Nuclear Suppliers’ Group (NSG), whose membership PM Narendra Modi has been aggressively seeking for India, is a group of nuclear supplier countries that seeks to contribute to the non-proliferation of nuclear weapons. India is also poised to join the Missile Technology Control Regime (MTCR) after talks this week between Modi and US President Barack Obama in Washington. Both groups would give India greater access to research and technology, but China has so far blocked India’s accession to the NSG.
What is NSG?
Nuclear Suppliers’ Group (NSG) is a group of nuclear supplier countries that seeks to contribute to the non-proliferation of nuclear weapons. The NSG was founded in response to the Indian Nuclear Test in May 1974 and first met in November 1975. The test conducted by India demonstrated that certain non-weapons specific nuclear technology could be readily turned to weapons development. Nations already signatories of the Nuclear Non-Proliferation Treaty (NPT) saw the need to further limit the export of nuclear equipment, materials or technology. Another benefit was that non-NPT and non-Zangger Committee nations, then specifically France, could be brought in.
Initially the NSG had seven participating governments: Canada, West Germany, France, Japan, the Soviet Union, the United Kingdom, and the United States. In 1976-77, participation was expanded to fifteen with the admittance of Belgium, Czechoslovakia, East Germany, Italy, the Netherlands, Poland, Sweden, and Switzerland. Germany was reunited in 1990 while Czechoslovakia broke up into the Czech Republic and Slovakia in 1993. Twelve more nations joined up to 1990. Following the collapse of the Soviet Union a number of former republics were given observer status as a stage towards future membership. China became a participating government in 2004. The European Commission and the Zangger Committee Chair participate as observers. The NSG Chair for 2015-2016 is Argentina.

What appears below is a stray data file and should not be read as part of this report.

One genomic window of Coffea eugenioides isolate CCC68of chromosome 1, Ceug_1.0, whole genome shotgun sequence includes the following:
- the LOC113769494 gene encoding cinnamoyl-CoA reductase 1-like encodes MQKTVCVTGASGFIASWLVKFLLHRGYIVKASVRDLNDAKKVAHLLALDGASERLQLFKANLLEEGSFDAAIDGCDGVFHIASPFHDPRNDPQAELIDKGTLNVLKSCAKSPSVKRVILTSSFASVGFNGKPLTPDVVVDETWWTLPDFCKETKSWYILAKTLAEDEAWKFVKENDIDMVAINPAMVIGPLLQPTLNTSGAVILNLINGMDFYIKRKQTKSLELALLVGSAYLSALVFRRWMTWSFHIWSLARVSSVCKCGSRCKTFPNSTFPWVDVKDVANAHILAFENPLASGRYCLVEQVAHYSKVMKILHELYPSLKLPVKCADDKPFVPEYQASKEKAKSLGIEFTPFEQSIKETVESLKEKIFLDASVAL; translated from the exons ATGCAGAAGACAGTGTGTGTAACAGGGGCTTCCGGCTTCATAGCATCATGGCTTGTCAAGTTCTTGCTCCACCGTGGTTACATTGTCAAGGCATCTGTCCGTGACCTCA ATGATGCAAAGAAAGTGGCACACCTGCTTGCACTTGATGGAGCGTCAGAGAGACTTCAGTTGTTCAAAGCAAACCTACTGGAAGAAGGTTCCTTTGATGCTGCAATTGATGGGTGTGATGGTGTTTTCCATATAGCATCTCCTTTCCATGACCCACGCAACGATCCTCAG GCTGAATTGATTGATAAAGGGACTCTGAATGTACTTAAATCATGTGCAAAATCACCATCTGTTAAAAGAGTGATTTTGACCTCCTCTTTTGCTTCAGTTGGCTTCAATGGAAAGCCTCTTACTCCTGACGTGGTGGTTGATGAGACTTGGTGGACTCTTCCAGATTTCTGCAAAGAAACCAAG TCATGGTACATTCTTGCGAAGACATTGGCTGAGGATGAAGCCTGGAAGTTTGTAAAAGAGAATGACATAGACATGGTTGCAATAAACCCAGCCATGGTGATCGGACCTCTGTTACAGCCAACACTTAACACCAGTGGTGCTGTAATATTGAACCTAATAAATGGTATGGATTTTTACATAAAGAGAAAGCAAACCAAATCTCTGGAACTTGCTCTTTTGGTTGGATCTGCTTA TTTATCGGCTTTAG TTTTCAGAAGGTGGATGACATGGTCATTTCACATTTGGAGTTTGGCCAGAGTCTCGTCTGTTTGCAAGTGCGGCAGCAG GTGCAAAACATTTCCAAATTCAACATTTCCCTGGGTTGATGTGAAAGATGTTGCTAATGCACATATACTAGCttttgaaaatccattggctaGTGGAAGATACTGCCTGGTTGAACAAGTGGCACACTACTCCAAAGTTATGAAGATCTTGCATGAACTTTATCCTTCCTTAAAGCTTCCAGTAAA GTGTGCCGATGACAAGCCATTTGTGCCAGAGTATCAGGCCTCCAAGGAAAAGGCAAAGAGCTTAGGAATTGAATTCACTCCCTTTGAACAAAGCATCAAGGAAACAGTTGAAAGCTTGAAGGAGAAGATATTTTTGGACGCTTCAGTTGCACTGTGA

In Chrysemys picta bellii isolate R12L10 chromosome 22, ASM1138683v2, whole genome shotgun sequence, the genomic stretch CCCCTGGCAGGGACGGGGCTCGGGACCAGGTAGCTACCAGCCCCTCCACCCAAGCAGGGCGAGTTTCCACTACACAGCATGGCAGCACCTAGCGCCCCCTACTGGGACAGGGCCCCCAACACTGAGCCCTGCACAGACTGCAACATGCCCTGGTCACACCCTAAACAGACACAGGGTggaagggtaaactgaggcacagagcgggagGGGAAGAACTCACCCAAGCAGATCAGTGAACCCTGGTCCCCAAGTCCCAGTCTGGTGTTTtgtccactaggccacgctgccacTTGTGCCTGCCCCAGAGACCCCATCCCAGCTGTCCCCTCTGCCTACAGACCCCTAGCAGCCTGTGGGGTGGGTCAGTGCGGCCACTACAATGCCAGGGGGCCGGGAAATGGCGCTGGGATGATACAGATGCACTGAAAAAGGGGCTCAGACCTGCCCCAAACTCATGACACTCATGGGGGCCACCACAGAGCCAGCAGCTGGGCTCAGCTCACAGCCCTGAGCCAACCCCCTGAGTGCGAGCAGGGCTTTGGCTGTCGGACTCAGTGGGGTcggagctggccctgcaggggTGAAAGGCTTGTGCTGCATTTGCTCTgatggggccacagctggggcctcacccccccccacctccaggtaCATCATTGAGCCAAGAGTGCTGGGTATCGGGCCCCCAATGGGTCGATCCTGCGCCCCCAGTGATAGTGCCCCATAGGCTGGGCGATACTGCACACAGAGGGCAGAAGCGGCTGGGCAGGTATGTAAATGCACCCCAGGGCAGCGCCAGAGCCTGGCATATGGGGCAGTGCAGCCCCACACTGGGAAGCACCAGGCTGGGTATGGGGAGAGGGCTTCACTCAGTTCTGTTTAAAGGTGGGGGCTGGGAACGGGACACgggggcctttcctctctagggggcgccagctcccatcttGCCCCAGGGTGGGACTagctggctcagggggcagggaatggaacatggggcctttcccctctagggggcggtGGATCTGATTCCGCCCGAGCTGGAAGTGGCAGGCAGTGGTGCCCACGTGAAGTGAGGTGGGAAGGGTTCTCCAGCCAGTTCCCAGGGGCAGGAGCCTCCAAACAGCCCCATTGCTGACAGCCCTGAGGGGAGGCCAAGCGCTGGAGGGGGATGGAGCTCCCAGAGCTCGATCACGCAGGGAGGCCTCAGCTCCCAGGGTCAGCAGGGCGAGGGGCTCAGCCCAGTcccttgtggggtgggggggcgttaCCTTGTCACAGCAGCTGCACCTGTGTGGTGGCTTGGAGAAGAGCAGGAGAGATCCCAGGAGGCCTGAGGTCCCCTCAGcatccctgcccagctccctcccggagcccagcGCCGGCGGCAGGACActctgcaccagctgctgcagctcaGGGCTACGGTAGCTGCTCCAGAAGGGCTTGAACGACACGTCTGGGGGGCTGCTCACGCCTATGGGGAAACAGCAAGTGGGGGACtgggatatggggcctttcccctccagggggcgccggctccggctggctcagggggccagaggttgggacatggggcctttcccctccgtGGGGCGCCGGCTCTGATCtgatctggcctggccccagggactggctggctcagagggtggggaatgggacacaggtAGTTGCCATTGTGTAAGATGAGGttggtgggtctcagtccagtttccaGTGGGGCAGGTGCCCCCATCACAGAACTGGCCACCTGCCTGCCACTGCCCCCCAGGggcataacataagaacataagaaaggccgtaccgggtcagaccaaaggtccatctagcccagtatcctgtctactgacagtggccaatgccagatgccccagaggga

Countries that are part of NSG are: Argentina, Australia, Austria, Belarus, Belgium, Brazil, Bulgaria, Canada, China, Croatia, Cyprus, Czech Republic, Denmark, Estonia, Finland, France, Germany, Greece, Hungary, Iceland, Ireland, Italy, Japan, Kazakhstan, Republic of Korea, Latvia, Lithuania, Luxembourg, Malta, Mexico, Netherlands, New Zealand, Norway, Poland, Portugal, Romania, Russian Federation, Serbia, Slovakia, Slovenia, South Africa, Spain, Sweden, Switzerland, Turkey, Ukraine, United Kingdom, and United States. Source
Why is the NSG entry important for India?
1] NSG’s membership will help India significantly expand its atomic energy sector. NSG’s members are allowed to trade in and export nuclear technology.
2] India’s bid for full membership, if granted, would tip the balance of power in South Asia against Pakistan, whose own application has been backed by China, despite questions over its proliferation record.
3] India has been pushing for membership of the bloc for last few years and had formally moved its application on May 12. The NSG had granted an exclusive waiver for India in 2008 to access civil nuclear technology after China reluctantly backed India’s case based on the Indo-US nuclear deal. Source
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